31 Jul For the Fun of It
I am not good at vacations. I just don’t know how to turn off. I travel a fair bit, almost always for “work” (traveling to shoot or show films at festivals) but except for the occasional trip to the beach with my kids, or a trip to visit family, I don’t think I have ever taken a “vacation”- which is largely because I do the work I want to be doing so I don’t feel the need to escape from it- and it often gives me the opportunity to travel. When I travel I take a lot of pictures. I wouldn’t say I do it obsessively (though most other people would call it that), but I see pictures everywhere and I want to make them. I shot a lot on film when I travelled with my band and when we first started going to festivals. Now, even though I often drag a big DSLR along on my trips, I shoot almost everything with my iphone.
In October of 2012 I was dropping off my kids at school before heading off to show a film in San Francisco. In the hallway another parent, noticing my new iphone, asked if was on instagram and I told him that I was not. That parent, Ruddy Roye showed me his instagram feed and I recognized the images immediately as they had been all over the New Yorker website the previous week. He had been one of the first people on the scene in the rockaways after Hurricane Sandy and the images he made with his iphone were stunning. I signed up right then and I made about 250 images that weekend. Over the next few months Ruddy taught me a great deal about how to use the iphone to make strong images. 3 years later I have posted over 12,000 images to instagram. Most of these are made while I travel, or they are of my kids, or both.
This past week I have been on vacation in New Mexico with my wife and kids visiting her parents. Dr. Sarno points out that for many people back pain (or neck pain or migraines…) strikes as soon as they have a chance to slow down and relax. People often can’t imagine that their pain could be caused by stress while on vacation because it hits then right when their high stress lives have been given a pause. However, sometimes when we slow down our unconscious mind fears that without the distraction of work our “unthinkable thoughts” might rise to consciousness awareness. Cue the back spasm, or in my case- tightness in my left foot.
I have really tried to treat this as a vacation, and except for excessive picture taking I have done a good job of not doing work. However, given what I know about Dr. Sarno and vacations, it shouldn’t have surprised me when I began having a lot of foot tightness and pain on this trip. Consciously I feel relaxed, and I’m having a really good time. Still, I am aware that I have a lot of unconscious stress rising to the surface. Despite my efforts to pay attention to what I’m feeling, I’m still not sure exactly what stress my body is reacting too. I do have some ideas though.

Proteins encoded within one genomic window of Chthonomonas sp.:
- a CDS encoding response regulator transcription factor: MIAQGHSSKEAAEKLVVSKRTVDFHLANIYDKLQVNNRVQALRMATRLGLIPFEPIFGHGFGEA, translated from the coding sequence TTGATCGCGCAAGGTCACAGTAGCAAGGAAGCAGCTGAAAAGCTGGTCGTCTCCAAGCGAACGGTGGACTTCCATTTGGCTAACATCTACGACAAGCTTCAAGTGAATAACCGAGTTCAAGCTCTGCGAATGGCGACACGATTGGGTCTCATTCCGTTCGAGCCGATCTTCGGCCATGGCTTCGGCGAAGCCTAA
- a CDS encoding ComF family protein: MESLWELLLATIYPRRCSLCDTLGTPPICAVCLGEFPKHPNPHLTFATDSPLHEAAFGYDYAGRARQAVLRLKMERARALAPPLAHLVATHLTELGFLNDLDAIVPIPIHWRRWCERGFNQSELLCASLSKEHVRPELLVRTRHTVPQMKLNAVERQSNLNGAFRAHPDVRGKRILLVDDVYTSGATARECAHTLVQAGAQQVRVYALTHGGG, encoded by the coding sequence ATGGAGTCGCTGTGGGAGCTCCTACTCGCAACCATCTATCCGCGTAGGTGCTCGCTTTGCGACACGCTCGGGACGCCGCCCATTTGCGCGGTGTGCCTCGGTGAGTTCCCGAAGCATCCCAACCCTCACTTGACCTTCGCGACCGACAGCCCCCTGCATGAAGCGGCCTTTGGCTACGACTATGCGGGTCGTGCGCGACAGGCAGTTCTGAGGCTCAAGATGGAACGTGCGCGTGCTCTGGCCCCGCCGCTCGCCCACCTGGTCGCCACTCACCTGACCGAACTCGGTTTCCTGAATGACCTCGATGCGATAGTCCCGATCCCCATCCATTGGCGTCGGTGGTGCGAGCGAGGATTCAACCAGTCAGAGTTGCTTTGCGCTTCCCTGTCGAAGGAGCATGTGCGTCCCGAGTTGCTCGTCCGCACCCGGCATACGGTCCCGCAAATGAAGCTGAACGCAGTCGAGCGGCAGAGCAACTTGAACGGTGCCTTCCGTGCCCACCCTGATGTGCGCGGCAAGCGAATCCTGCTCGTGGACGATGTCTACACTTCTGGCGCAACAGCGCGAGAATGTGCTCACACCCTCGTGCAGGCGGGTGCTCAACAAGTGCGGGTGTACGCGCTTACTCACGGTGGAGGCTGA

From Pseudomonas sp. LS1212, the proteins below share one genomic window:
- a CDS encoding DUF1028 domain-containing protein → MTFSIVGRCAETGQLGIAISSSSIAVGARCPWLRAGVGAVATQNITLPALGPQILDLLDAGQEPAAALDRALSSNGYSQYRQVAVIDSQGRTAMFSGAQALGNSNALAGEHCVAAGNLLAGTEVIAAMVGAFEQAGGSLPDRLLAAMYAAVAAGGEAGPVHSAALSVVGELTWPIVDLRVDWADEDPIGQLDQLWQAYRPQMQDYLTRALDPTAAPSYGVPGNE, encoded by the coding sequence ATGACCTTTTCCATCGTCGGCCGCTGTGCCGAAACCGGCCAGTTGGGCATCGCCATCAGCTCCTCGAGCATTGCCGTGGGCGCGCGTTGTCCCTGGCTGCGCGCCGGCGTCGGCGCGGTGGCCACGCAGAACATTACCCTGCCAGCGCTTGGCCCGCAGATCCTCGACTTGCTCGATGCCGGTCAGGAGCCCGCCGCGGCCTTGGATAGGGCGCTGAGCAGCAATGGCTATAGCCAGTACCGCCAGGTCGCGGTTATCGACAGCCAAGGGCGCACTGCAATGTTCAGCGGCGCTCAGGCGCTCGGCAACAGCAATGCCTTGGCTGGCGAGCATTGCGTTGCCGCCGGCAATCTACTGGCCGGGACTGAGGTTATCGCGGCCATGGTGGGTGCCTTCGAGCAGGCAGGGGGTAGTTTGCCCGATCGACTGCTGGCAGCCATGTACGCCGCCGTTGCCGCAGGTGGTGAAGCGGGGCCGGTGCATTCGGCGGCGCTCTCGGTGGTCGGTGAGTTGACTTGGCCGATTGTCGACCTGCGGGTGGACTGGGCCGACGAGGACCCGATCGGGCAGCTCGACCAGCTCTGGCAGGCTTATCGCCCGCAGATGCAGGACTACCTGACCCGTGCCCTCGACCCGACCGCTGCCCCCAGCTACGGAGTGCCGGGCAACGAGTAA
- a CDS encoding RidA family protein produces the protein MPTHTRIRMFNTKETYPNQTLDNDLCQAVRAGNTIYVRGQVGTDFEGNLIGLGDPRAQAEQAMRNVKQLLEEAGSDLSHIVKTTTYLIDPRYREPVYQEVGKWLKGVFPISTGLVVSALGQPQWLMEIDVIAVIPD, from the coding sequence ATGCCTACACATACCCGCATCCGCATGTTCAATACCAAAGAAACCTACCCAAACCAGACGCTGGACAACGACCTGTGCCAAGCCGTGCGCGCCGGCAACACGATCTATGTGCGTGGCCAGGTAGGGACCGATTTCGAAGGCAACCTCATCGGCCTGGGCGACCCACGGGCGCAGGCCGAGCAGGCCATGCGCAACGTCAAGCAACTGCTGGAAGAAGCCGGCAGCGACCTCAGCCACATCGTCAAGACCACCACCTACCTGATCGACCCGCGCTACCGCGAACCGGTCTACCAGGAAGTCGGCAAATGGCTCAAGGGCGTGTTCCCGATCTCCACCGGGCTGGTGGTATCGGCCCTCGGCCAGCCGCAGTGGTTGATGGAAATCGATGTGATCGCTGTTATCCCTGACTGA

I said that I haven’t been working, but on the second night of the trip, while staying with our friend Dave, we viewed the first hour of “All The Rage”. It’s always good to see the work through another set of eyes. It was clear that some of the film worked well, but also that there was too much information. Dave “got” all the themes and he was enraged by the film because to him all the issues that we are talking about, like the importance of emotions in relation to health, are so obvious. We talked intensely late into the night. When we went to bed I found that my foot had really flared up and I couldn’t sleep. I know that it had a little bit to do with watching the cut, and the pressure that I feel to get the film done and out in the world. However, as with my beach trip a couple of weeks earlier, I think it also had to do with my relationship to my Dad. On that trip we were staying just a few houses up from the hotel my family stayed at when I was a kid and I realized that I was thinking a lot about my childhood at the beach, and relating it to my own role as a father.
Just before I went to sleep after the movie I read a series of emails from my mother, my brother, and my sister about the fact that the next day would have been my father’s 81st birthday. While I felt like we had a good relationship when he died I am becoming increasingly aware of how much I still try to live up to the unreasonable expectations that he set for me.
On this trip, while I haven’t been working- I have been thinking a lot about my work. As a filmmaker I spend an inordinate amount of time thinking about issues that are politically fraught. Along with my partners I spend most of my time working on projects that subtly challenge orthodoxy in ways that make people uncomfortable. I am passionate about this work but sometimes I just want to make work that feels alive, unencumbered by the largely divisive dialogue of politics, race, class, and culture.
For the last couple of years I have been making images in the meadow behind my house. This week I have been focusing on the beauty and energy of my kids and of New Mexico and posting a dozen or more each day. In some ways I doubt myself and the importance of this work. However, I also know that I need balance, and I need to follow my gut. I make these images because they make me feel alive, and they balance out all the heavy energy that runs through my other work. I also choose to shoot with the iphone instead of a higher quality camera because the work is more immediate. I find myself questioning my impulse to avoid the professional gear, but just as some guitar players are drawn towards beat up old instruments, and some filmmakers love light flares and choppy editing. Like them, I too prefer to make images that are imperfect.